While interaction with adults and peers is vital to a child's development, experts say it's just as crucial for babies and toddlers to have time by themselves. Solo time provides a baby with a variety of learning opportunities -- he can explore his environment at his own pace, become self-reliant, focus his attention, and learn from his mistakes. An added bonus: All of these experiences boost a child's self-esteem.
Since a child may see himself as a separate individual for the first time at around 8 months, independent play also helps to strengthen his identity. He'll become a friend to himself and feel comfortable being on his own, asserts Claire Lerner, a child development specialist at Zero to Three, a Washington, D.C.-based organization devoted to promoting healthy development in young children. When he goes out into the world, he'll be more likely to make friends with people because he really likes them, not just because he doesn't want to be alone.
Needless to say, having a baby content to play on his own is great for parents, too. While the child entertains himself, Mom or Dad gets a few minutes to do a chore, make a phone call, or just relax. But introducing your child to solo play isn't just a matter of placing him in a room by himself and leaving. Here's what you need to know to make your child a successful solo artist.
Before you embark on a solo-play campaign, there are a number of things you'll need to consider. First and foremost is your child's age and developmental stage. The older a child is, the longer he'll be able to play alone. For example, at 6 months, a child may be content by himself for 5 minutes; at 12 months, for 15 minutes; at 18 months, about 15 to 20 minutes; and at 2 years, for about half an hour.
Your child's temperament is another important factor: An even-tempered, laid-back child may be more willing to experiment on his own at a younger age than a feisty, demanding one.
To encourage your child's interest in solo play, establish an "alone time" period every day so your baby can get used to the idea. Put him in a small area that's been childproofed and offer him a few of his favorite toys or books. Start playing or reading with him. After he's involved in an activity, remove yourself from his immediate vicinity.
Babies under 1 can't be left completely alone, so sit a few feet away and offer words of encouragement every few minutes, which will give your baby a sense of security, recommends Lerner. As he gets older, you can retreat to the other side of the room or leave it entirely for short periods of time. Be sure to stay within earshot and peek in regularly to ensure his safety. Offer him a few words of acknowledgement about what he's doing before you leave again.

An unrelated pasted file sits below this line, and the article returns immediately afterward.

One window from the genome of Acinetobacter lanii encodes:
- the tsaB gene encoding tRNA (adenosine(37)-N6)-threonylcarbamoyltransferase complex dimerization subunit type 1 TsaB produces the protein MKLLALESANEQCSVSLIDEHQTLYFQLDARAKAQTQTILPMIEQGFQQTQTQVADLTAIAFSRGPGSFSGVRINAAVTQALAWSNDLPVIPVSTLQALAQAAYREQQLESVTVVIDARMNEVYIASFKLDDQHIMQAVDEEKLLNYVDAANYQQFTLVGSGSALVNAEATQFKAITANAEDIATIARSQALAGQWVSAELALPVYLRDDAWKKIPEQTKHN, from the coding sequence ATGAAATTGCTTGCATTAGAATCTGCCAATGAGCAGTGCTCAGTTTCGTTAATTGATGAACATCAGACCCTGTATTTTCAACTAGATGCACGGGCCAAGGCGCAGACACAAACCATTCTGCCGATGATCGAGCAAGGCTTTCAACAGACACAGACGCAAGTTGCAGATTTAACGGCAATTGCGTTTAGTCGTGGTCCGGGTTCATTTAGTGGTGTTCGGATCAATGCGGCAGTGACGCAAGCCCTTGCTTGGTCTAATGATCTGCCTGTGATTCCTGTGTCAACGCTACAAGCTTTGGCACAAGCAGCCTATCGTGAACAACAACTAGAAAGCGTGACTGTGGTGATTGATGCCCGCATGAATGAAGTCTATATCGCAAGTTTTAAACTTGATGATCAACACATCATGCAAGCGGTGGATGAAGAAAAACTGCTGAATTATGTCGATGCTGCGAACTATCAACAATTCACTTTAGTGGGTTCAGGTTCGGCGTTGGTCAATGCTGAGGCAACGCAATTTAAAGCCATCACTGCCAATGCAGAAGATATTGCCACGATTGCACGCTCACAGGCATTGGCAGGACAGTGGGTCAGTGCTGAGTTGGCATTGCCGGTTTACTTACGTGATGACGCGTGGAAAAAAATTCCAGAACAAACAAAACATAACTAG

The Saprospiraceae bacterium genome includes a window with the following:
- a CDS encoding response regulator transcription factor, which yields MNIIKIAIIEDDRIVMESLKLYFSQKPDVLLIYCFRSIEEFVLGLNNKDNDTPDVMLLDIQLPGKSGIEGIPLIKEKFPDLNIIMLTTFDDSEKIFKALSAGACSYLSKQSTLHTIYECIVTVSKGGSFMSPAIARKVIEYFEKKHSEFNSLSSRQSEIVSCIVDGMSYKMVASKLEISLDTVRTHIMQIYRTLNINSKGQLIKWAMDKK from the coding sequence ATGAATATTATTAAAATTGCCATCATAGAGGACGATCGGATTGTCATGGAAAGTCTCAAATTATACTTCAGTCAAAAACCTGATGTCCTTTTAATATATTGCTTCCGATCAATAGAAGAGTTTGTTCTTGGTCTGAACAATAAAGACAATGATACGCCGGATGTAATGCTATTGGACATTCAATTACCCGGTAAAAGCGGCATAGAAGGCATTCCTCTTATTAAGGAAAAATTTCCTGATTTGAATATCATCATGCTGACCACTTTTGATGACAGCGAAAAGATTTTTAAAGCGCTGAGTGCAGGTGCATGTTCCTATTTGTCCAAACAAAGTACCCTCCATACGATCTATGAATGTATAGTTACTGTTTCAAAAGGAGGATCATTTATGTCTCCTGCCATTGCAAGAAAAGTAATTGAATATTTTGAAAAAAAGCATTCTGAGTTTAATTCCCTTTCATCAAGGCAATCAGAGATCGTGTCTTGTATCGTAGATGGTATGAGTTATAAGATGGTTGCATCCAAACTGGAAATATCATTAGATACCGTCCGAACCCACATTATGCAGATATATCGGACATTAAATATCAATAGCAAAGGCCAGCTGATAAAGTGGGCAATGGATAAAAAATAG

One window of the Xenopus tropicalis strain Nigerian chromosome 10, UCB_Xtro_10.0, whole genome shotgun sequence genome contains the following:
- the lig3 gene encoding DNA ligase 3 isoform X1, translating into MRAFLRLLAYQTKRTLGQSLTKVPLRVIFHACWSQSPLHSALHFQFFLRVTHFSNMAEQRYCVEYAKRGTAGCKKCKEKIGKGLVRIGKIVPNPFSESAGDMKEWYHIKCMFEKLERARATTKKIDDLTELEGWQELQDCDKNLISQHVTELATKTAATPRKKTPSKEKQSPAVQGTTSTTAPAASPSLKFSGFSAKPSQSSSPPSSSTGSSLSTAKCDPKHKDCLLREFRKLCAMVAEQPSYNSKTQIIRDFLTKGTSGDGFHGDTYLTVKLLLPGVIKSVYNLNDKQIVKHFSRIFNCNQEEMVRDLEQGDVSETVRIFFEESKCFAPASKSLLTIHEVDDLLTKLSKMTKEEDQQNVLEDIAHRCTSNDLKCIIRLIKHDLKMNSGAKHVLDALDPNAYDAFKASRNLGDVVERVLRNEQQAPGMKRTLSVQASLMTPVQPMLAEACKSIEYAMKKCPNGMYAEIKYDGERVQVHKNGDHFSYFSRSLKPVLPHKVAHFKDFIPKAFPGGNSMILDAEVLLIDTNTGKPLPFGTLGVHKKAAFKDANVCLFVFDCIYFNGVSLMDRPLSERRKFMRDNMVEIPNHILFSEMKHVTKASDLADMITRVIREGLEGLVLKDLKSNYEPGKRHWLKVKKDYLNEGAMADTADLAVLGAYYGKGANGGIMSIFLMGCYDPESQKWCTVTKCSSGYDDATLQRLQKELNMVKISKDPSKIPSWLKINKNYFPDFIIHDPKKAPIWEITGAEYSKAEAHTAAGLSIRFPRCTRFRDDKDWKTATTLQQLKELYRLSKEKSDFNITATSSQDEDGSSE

But what if your child stops playing as soon as you do? Try this: Play with him for a few seconds, then walk away for a few seconds. Return to play. Keep up this pattern for a few days so your child begins to understand that when you leave, he can expect you to return. Eventually he'll become more interested in his toys than in your comings and goings.
Once baby understands that she has an identity apart from her parents, separation anxiety rears its head. Because babies have such a limited grasp of time, when you're out of sight, even for a moment, they have no idea when you're coming back. They often get upset and cry or cling.
Surprisingly, the best antidote for such clingy behavior is to let baby initiate alone time. If he crawls into a nearby room, wait a minute or two before you follow him. If you need to leave him for a minute, tell him you're going and reassure him with your voice when he fusses rather than rushing back to him. It may take some time, but eventually he'll learn that being on his own isn't so scary after all.
Sometimes it's not the child who resists solitary play -- it's Mom or Dad. Parents are bombarded with so much information about stimulating their children. If they're not engaging their baby in some stimulating activity every second, they believe they're doing something wrong and feel guilty, according to Lerner.
While no one is going to argue the importance of quality time for parents and children, the concept shouldn't be taken to the extreme, even for working parents who have limited time with their kids. Though it may be hard to sit by and watch your baby play alone, remind yourself that it's a necessary, positive learning experience for your child. It's also important to remember that the time you do spend with your baby should never be discounted.
The more the parent has involved himself in regular routines at bedtime -- for example, singing "Twinkle, Twinkle, Little Star" every night -- the greater the chance that the child can incorporate that into his own world by singing it to himself later.
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